The Scottish government has said that cutting corporation tax in an independent Scotland would lead to a jobs boom.
At an event in Dundee to launch a 200-page document outlining its economic plans, the ruling SNP highlighted what it would do if it won the "yes" vote in Scotland's independence referendum in September 2014.
The report, Building Security and Creating Opportunity: Economic Policy Choices in an Independent Scotland, came a day after the Institute for Fiscal Studies published its own report on the challenges facing an independent Scotland.
That had been far less optimistic than Scotland's finance minister John Swinney about an independent Scotland being successful if it voted "yes" in a referendum.
Swinney told the BBC Daily Politics programme that a Scottish government would be in a better economic position after independence to make decisions that are not possible in the current constitutional arrangement within the union.
"We believe that corporation tax in Scotland should be set at 3% lower than the rate in the rest of the United Kingdom so that would be projected to be at 18%. That would realise for Scotland 27,000 jobs, new jobs creating new taxes and contributing new taxes into the Scottish economy," said Swinney.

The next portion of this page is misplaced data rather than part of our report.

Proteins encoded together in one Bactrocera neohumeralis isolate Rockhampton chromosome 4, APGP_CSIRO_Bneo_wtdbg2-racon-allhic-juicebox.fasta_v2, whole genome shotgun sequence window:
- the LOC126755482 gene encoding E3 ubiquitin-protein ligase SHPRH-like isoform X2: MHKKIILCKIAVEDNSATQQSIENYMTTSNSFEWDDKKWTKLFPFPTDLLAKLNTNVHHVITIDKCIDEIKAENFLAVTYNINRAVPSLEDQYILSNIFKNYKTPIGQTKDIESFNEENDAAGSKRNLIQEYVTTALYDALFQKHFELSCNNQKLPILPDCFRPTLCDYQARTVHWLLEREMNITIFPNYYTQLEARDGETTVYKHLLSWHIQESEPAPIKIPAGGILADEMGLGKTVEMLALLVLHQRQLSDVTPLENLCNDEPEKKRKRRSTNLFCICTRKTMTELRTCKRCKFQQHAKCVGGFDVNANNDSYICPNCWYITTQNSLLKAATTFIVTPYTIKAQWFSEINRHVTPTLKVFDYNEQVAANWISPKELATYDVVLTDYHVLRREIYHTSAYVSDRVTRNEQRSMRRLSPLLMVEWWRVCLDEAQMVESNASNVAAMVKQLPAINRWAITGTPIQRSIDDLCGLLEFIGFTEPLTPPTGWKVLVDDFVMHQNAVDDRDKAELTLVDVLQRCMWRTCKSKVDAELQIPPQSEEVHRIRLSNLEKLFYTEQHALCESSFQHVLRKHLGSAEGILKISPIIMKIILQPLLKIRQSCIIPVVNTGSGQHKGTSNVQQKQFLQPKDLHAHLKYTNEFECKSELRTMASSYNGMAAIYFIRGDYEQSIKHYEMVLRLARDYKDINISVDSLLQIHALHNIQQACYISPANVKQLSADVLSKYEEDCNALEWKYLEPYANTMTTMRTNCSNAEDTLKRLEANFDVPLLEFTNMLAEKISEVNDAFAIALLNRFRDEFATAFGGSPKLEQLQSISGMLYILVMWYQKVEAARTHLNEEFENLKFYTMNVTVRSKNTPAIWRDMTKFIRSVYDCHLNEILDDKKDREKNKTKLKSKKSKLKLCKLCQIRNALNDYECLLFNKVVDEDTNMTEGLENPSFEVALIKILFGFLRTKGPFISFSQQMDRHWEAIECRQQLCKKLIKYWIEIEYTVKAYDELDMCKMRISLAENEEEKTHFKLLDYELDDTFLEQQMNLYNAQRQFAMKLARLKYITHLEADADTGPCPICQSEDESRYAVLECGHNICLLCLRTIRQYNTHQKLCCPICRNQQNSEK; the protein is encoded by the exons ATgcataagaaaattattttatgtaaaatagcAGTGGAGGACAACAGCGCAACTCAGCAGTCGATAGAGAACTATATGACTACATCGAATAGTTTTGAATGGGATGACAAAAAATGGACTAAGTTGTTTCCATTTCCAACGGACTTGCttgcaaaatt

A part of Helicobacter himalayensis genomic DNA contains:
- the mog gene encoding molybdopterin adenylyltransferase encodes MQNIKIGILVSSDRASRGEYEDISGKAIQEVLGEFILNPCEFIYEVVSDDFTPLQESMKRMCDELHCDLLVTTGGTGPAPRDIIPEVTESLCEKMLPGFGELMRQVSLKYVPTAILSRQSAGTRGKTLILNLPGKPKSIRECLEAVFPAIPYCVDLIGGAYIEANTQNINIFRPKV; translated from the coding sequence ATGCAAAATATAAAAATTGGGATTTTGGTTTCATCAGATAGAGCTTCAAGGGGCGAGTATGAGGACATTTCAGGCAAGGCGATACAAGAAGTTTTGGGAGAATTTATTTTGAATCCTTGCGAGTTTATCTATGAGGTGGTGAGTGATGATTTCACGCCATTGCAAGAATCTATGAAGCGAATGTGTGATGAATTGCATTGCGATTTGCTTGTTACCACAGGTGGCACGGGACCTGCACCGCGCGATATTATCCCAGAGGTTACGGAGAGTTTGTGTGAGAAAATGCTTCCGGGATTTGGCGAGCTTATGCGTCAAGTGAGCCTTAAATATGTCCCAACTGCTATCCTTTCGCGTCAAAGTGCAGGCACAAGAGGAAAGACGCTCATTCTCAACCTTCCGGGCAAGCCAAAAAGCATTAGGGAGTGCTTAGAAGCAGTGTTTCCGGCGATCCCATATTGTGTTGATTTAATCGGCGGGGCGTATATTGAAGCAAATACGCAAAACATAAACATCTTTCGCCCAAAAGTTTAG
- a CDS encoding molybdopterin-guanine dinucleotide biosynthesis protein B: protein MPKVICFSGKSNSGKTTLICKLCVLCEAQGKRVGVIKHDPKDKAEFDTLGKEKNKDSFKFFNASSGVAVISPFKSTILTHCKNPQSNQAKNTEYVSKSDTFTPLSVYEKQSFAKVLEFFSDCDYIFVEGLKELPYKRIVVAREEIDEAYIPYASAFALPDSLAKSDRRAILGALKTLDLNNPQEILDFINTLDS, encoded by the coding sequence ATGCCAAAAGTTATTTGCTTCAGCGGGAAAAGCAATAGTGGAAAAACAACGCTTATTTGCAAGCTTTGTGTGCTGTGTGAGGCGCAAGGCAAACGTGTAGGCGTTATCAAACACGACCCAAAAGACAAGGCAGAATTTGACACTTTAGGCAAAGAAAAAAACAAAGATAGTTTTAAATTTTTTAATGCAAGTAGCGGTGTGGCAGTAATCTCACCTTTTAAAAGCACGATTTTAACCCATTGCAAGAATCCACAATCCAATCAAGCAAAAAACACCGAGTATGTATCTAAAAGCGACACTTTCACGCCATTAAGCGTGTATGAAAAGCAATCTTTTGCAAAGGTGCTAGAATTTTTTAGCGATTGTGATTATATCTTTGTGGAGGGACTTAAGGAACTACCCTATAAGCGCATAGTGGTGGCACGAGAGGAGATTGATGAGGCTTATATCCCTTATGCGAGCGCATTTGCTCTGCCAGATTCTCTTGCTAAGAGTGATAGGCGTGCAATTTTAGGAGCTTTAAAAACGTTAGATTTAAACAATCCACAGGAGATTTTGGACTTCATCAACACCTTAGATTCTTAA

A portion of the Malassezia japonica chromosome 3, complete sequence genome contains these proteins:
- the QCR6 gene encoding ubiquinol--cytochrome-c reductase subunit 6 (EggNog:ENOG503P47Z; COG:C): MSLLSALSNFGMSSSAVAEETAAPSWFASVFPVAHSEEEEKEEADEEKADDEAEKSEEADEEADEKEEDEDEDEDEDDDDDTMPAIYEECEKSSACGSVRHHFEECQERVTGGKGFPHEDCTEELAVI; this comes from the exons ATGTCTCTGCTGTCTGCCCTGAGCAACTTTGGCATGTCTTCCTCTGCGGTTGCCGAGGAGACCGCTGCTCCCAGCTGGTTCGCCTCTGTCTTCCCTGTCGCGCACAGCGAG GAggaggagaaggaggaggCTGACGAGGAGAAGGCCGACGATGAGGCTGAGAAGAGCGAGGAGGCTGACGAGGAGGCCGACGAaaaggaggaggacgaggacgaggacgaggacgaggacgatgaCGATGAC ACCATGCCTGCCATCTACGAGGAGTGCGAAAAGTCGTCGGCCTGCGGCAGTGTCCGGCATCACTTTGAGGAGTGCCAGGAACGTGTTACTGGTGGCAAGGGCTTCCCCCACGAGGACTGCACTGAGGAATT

The Institute for Fiscal Studies (IFS) said that any Scottish government would face difficult choices in tax and spending if the referendum went its way.
The IFS report, Fiscal Sustainability of an Independent Scotland, said that policymakers would be forced to slash public spending by up to 8% or increase taxes. Oil revenues are likely to decline, it added.
"An independent Scotland would face even tougher choices than those faced by the UK over the longer term. In 2011-12, higher public spending per person in Scotland was more than matched by higher revenues from activity in the North Sea," said Gemma Tetlow, programme director at the IFS and an author of the report.
Scotland could face additional challenges in the form of an ageing population, shortfalls in productivity, higher borrowing costs and rising levels of public debt, added the report.